QuakeHold Museum Putty, Gel and Wax — Secure your collectibles on shelves and mantles

putty to stick collectibles to shelvesQuakeHold Museum PuttyIn my recent story about a groovy pole lamp-room divider with built-in shelves, I indicated concern about vases and collectibles getting bumped off the shelves. Demonstrating yet again just how knowledgeable and helpful our readers are, Bungalow Bill — who is an expert in vintage tile — immediately informed us about a product to help stick the vases or collectibles right onto those shelves:

There is a product called ‘Quakehold’, which is a museum putty made to secure objects. It is removable, reusable, and doesn’t harm furniture.

Well, this sounds fabulous indeed. I had mentioned using poster putty (meant to tack posters onto walls), but my husband in fact hates that stuff, because he says it dries out and also pulls the surface of drywall off. QuakeHold, on the other, hand, promises that is it removeable and reuseable. Here is what the makers of QuakeHold say about Museum Putty:

Museum Putty is an award-winning product that secures antiques, collectibles, figurines and more from falling and breaking. It can be used on most surfaces, including ceramics, porcelains and laminates, as well as on walls to help stabilize pictures. It comes ready to use in a two-and-a-half ounce flat sleeve, just pull off what you need.Roll the putty into small balls (about the size of a pea), or strips, and apply to the base of an item.

If you read the Amazon comments, you also see folks are using this for a variety of other purposes, including as:

  • A way to get candles to stand upright…
  • A way to secure the bottom edges of framed photos and artwork so that they don’t jiggle and hang level…
  • A way to keep wrought iron wall decor from rattling…
  • A way to sort of ‘pin down’ computer cables adjacent to a wall, or the same idea with electric cables along a mantle…
  • A way to secure toy train tracks to a wood floor… or speakers to stands… even guidelines to secure a squirrel baffle on a bird-feeder…
  • A way to secure 1″ mirror tiles and small framed pieces in an exhibition space…
  • And yes, instead of poster putty to secure posters to the wall.

Note, also, that there are two other products — QuakeHold Wax and QuakeHold Gel — which are recommended for several other materials:

Depending on what types of items are to be secured, and on what kinds of surfaces they will be positioned, here are some recommendations as to which adhesive to choose. In the case of china, pottery, ceramic, or wooden items the putty is preferred. For crystal and glassware use the clear gel, and for anything being secured on a more permanent basis on wooden shelves the wax is a good option.

Read the instructions carefully… Note, I have not tried this product myself — and there ARE some negative comments on Amazon.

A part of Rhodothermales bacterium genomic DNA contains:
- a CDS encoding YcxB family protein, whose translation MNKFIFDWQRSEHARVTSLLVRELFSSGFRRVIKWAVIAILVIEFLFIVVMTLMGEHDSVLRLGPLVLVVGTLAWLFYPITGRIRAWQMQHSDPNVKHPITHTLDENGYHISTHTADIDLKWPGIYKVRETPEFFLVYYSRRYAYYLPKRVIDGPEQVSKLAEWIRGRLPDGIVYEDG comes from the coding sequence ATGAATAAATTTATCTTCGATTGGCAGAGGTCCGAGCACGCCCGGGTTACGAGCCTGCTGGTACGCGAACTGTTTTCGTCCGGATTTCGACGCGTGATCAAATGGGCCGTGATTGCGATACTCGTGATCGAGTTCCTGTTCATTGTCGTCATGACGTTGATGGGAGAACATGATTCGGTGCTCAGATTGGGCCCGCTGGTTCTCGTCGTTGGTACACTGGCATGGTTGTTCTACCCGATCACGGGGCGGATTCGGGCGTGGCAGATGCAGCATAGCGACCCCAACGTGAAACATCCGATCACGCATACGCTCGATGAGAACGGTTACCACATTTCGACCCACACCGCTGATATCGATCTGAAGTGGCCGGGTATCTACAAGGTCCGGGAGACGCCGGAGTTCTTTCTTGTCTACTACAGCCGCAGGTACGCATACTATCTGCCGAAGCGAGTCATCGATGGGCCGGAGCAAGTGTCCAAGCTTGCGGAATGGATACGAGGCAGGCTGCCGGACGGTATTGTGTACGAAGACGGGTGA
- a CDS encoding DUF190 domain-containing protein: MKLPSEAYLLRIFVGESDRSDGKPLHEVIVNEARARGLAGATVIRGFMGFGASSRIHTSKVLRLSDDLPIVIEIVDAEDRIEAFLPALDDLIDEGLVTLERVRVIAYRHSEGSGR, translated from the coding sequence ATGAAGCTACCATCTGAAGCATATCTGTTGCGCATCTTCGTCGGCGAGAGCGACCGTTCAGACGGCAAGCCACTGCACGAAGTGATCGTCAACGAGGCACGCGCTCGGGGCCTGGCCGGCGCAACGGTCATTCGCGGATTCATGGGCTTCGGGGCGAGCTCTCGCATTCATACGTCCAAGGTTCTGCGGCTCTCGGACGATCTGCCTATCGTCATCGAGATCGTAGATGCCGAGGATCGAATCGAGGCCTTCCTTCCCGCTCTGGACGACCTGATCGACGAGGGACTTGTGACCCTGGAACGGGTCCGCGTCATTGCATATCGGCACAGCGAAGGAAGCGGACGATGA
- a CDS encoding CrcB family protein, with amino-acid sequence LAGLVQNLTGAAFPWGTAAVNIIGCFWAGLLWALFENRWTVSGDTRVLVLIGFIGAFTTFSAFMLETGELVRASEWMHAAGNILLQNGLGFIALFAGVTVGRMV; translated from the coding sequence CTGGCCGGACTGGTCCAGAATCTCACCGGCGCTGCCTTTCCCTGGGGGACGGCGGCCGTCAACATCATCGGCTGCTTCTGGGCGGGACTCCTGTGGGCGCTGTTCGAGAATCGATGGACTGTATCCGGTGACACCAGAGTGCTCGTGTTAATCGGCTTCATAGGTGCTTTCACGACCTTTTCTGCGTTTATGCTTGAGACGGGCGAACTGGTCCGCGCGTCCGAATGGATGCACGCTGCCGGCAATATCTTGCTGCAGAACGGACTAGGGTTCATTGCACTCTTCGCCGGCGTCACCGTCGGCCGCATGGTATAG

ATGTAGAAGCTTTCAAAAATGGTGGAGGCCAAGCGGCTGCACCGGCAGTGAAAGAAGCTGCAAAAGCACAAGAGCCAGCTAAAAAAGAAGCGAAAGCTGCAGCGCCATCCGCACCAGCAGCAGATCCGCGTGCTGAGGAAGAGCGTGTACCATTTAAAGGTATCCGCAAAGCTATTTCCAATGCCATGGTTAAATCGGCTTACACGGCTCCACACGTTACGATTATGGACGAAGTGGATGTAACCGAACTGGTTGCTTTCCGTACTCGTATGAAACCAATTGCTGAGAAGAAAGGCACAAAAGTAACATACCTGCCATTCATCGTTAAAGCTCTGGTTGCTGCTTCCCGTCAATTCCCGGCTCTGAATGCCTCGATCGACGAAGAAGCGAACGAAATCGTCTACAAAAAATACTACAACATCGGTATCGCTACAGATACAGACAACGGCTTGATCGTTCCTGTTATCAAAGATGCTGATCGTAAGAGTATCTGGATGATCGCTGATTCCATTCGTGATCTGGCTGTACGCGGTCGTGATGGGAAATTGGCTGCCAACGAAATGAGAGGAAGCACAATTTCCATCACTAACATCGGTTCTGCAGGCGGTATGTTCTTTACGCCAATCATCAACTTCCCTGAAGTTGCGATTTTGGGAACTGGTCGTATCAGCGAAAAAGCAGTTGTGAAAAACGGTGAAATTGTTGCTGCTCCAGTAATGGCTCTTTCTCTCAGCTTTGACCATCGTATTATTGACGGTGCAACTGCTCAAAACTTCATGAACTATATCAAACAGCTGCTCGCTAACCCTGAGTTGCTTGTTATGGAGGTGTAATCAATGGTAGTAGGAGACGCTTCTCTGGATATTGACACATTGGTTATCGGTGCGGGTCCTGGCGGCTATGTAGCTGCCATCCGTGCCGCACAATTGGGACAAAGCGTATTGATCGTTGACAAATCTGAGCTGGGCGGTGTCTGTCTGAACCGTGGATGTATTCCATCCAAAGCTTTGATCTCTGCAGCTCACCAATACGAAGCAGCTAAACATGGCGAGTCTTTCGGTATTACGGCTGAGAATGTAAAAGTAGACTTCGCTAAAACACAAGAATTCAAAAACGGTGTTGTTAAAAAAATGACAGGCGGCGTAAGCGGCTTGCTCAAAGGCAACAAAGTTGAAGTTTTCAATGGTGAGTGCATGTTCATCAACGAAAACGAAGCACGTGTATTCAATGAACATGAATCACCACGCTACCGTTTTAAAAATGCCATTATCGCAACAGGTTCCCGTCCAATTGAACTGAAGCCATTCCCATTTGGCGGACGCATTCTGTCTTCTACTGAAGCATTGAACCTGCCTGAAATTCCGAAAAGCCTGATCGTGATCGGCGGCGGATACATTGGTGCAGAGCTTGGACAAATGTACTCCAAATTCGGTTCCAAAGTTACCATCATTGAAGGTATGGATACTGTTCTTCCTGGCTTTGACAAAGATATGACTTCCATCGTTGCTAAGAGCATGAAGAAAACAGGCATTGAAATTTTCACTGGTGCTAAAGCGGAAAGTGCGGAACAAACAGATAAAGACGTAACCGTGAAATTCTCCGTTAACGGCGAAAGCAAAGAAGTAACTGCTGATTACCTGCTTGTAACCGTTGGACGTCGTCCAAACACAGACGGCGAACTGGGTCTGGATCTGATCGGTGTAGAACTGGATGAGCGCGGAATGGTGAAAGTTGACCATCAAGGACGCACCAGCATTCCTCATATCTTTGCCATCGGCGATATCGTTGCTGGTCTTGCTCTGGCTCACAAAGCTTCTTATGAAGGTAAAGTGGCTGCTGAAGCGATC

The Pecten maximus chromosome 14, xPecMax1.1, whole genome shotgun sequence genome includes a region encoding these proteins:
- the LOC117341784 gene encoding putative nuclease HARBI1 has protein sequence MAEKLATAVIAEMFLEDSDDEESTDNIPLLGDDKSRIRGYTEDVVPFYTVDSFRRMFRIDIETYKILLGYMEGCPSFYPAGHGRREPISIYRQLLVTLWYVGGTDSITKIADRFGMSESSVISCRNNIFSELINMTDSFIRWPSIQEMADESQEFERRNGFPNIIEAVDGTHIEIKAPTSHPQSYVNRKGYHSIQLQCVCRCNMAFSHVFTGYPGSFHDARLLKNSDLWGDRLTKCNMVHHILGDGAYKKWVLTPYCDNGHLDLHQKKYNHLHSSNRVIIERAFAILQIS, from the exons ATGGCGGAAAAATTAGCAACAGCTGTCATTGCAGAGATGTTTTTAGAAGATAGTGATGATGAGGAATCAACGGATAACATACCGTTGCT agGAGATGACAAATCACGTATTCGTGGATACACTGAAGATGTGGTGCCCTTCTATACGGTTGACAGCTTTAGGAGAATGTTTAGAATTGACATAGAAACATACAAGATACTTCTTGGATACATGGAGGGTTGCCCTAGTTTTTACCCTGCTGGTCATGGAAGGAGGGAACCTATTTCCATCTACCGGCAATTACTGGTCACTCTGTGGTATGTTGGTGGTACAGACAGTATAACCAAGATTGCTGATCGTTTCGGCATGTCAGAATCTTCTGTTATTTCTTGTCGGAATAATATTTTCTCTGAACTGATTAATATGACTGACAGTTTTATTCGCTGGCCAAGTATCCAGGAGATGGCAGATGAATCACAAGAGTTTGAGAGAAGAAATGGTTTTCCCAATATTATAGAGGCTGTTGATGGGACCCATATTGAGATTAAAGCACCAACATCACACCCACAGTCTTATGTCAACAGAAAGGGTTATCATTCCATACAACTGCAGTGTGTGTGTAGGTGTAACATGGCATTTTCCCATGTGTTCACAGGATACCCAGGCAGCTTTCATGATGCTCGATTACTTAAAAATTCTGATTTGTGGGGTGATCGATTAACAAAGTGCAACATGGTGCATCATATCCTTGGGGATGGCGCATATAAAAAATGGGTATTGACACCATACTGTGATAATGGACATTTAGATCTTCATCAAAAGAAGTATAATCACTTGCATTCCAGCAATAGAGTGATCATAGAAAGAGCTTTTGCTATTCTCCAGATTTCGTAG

Where to buy QuakeHold? How about right from here, from my Amazon link (above)? If you do, I get an itsy spiff — which helps keep the blog boat afloat.

  1. barb says:

    In reference to comments about quake hold staining wood, please read the instructions, which warn that this can happen on some surfaces. This product works best on IMPERMEABLE surfaces, where staining and removal are not problems. It is used in museums to keep fragile items from moving out of place in exhibits. It is designed for normal residential temperatures, so extreme heat can affect it – because it is not designed for those conditions. If you try to push any product beyond its design limits, of course you will be disappointed. But you should be disappointed in yourself, not the product which you misused.

  2. EricB says:

    i swear by this stuff, it has a million and one uses, limited only by your imagination… only complaint? when my partner finds the used little pieces I’ve grafted onto odd spots, post use… and thinks they’re wads of chewed gum!

  3. Paula says:

    My grandmother had a thing for floral clay (I am guessing this product is similar, it sounds exactly the same). She put in on the bottoms of everything and after a while it was impossible to get off. My vote would be for toupe tape, which is awesome (and is used in the film industry to secure wireless microphones and to keep tops from showing too much cleavage)

  4. Lisa Coleman says:

    Go to a wig store and buy toupe tape. They are little clear, crescent-shaped double-sided tape slices that do not ruin wood. They cost almost nothing. This tip was given to me by a ceramics shop owner years and years ago…and it works. I’ve never had it stain anything.

  5. MCM is Grand says:

    Quakehold is great in some situations! However…my experience has taught me it can stain wood finishes. It is best used on glass or metal shelves. Also, the clear gel version will melt and “run” if a room’s temperature is hot enough. After several months, the quakehold can harden and has to be pried off (like gum under a table). So, buyer beware!

  6. BungalowBILL says:

    There is even a more obscure use for the product. In butterfly exhibits it is used to attach the purchased chrysalis to the top of a container so it can hang naturally and let the butterfly pupa inside develop and hatch properly.

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